Caspase-1 causes truncation and aggregation of the Parkinson’s disease-associated protein α-synuclein

Research Highlight

Cutting the fuse on Parkinson’s disease

© Science Photo Library - SCIEPRO/Brand X Pictures/Getty

© Science Photo Library - SCIEPRO/Brand X Pictures/Getty

As Parkinson’s disease progresses, increasing numbers of brain cells are lost as toxic protein clumps aggregate in patients’ nerves. But this progression could be stopped by tinkering with the immune system, a study published in The Proceedings of the National Academy of Sciences USA has revealed.

A team of US and Australian scientists, including researchers from Flinders University, have discovered how these clumps of the protein α-synuclein form.

They found that an enzyme called caspase-1, which is released during inflammation, breaks apart α-synuclein in way that leaves it more prone to sticking together. The researchers discovered that α-synuclein clumping could be reduced, and the nerve cell survival improved, by adding a caspase-1 blocking agent.

They scientists propose that changing the immune system’s activity by blocking caspase-1 in patients could be a promising strategy to prevent Parkinson’s disease.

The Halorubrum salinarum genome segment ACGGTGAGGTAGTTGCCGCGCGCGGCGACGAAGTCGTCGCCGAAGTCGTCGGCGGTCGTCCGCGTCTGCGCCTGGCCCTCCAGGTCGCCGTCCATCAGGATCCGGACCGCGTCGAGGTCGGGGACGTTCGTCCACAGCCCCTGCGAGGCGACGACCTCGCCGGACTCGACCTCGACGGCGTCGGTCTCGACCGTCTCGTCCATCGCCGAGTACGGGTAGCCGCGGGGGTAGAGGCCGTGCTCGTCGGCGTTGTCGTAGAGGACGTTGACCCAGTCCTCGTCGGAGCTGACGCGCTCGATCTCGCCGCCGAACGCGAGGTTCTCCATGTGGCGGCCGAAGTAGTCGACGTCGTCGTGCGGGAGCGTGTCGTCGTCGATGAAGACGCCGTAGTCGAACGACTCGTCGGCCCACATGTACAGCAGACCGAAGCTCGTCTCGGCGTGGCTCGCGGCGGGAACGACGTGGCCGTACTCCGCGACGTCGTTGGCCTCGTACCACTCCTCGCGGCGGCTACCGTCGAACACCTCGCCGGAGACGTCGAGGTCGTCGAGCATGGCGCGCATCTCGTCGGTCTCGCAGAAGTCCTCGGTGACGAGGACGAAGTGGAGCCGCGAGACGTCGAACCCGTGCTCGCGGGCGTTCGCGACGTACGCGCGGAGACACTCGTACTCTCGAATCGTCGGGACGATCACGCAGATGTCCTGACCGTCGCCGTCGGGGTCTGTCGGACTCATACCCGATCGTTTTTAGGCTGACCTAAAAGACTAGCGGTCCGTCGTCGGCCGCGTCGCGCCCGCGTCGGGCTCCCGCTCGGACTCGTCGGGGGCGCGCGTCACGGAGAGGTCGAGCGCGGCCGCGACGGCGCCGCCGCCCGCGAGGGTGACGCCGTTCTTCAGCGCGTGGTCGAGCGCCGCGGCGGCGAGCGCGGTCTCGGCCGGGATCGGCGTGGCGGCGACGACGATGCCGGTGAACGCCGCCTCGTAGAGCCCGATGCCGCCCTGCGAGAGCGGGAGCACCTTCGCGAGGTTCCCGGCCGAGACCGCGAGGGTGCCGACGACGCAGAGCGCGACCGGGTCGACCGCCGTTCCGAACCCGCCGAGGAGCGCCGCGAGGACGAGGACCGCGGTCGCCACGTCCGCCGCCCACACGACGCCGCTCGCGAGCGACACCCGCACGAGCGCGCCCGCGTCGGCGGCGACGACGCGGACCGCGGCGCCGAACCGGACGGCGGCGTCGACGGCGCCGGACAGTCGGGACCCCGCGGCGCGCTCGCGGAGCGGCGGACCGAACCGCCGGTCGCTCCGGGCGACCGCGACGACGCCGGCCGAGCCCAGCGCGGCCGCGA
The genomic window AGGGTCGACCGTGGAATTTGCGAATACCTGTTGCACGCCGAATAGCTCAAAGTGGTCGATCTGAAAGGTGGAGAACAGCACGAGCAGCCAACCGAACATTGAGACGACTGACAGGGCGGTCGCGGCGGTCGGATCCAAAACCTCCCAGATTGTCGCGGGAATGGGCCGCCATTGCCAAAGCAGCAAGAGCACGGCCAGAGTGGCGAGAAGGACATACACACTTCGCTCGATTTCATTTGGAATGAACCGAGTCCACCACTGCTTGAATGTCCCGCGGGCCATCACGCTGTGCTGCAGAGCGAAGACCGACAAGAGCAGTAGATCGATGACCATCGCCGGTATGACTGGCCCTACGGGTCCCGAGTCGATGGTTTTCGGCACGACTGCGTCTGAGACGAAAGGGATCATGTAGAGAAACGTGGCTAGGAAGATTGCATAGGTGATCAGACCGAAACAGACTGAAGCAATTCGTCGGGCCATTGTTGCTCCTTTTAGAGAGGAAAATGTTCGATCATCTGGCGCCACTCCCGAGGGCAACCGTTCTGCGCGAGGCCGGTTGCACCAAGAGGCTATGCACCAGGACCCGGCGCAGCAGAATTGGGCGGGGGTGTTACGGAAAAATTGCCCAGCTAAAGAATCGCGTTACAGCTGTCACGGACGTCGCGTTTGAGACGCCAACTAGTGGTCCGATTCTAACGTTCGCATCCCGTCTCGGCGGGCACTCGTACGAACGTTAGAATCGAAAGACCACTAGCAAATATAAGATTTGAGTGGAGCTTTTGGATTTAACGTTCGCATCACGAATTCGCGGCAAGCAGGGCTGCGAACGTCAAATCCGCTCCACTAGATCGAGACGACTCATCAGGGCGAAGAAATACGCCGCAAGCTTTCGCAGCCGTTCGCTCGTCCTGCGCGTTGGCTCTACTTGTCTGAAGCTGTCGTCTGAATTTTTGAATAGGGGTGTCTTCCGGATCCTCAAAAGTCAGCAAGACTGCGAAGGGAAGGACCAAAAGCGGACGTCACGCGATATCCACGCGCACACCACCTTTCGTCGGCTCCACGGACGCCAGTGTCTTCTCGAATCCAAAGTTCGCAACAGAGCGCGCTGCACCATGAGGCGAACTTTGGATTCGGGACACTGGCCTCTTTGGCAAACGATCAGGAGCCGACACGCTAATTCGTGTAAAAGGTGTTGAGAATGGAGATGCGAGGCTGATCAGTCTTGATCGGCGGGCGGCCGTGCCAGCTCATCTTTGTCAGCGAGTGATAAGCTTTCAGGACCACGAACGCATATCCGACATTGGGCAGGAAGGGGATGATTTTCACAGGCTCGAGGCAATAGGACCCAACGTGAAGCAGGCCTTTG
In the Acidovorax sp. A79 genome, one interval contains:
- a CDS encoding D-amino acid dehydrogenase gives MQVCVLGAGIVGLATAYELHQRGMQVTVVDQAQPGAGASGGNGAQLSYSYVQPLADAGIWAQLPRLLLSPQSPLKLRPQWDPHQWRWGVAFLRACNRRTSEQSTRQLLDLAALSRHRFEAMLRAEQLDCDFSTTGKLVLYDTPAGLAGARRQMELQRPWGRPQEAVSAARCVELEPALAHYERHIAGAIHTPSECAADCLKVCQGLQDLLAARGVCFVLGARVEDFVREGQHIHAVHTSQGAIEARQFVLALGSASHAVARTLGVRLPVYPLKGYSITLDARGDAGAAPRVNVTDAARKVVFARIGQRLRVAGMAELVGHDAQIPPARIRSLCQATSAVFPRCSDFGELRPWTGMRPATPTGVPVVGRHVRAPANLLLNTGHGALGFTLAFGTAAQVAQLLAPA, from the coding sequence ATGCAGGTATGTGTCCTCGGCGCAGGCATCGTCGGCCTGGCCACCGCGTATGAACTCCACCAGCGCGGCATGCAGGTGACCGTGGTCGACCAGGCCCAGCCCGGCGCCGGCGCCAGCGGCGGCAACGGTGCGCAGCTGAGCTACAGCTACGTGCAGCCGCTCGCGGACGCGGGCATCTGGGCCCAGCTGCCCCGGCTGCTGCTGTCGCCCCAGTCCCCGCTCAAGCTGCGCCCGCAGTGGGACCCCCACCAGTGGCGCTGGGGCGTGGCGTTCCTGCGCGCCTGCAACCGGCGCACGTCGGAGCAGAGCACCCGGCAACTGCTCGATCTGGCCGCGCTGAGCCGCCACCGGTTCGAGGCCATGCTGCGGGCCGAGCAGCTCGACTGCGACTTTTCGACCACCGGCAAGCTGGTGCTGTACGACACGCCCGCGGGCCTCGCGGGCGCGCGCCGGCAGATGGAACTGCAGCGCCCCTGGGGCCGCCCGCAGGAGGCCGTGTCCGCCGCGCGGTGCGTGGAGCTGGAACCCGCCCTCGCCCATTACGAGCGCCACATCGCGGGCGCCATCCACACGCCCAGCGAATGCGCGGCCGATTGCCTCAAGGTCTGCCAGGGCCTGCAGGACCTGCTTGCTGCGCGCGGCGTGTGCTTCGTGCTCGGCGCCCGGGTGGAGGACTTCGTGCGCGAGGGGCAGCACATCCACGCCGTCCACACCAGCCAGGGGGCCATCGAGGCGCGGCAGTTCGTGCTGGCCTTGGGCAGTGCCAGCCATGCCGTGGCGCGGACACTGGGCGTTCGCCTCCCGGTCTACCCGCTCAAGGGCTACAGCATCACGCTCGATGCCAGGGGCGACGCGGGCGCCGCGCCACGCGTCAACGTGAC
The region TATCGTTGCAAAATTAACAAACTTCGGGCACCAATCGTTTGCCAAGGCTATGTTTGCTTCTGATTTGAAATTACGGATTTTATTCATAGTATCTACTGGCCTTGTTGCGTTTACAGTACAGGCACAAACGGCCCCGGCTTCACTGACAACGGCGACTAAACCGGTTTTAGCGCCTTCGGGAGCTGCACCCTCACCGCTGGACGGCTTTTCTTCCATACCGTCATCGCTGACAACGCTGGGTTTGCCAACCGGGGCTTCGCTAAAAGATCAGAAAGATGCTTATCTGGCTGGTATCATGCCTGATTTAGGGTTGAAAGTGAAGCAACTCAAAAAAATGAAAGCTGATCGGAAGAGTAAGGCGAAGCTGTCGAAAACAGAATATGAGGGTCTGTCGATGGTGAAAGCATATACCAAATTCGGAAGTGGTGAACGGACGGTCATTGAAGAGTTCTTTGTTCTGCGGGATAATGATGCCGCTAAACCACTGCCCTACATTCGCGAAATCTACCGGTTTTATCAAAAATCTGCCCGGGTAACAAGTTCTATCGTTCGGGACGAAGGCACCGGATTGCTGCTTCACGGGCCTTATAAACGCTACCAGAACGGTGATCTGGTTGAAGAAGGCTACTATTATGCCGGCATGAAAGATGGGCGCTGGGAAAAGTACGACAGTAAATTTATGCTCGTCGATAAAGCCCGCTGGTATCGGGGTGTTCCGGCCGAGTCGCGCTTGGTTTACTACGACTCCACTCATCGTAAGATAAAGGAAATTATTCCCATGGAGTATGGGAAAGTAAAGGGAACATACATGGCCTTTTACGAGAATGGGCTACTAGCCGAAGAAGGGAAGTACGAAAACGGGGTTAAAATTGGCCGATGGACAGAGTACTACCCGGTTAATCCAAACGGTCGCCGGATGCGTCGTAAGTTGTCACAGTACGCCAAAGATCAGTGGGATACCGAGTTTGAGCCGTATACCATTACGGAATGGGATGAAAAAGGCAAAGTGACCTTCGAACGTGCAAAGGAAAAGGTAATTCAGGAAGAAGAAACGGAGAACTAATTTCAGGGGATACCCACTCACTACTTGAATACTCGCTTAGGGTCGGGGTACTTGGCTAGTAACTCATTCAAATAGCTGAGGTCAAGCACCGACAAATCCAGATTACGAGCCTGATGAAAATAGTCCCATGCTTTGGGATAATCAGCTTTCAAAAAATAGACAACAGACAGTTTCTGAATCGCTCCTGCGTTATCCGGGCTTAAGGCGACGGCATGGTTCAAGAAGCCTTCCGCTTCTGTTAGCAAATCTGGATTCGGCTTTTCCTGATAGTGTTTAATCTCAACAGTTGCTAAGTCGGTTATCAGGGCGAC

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  1. PNAS 113,9587–9592 (2016). doi: 10.1073/pnas.1610099113
Institutions Share
Indiana University (IU), United States of America (USA) 0.24
Brandeis University, United States of America (USA) 0.21
Centre for Neuroscience (CNS), Australia 0.19
NIH NIA Intramural Research Program (IRP), United States of America (USA) 0.10
University of California, San Francisco (UCSF), United States of America (USA) 0.10
NIH National Center for Advancing Translational Sciences (NCATS), United States of America (USA) 0.10
University of Minnesota (UMN), United States of America (USA) 0.05
Harvard University, United States of America (USA) 0.02
Brigham and Women's Hospital (BWH), United States of America (USA) 0.02

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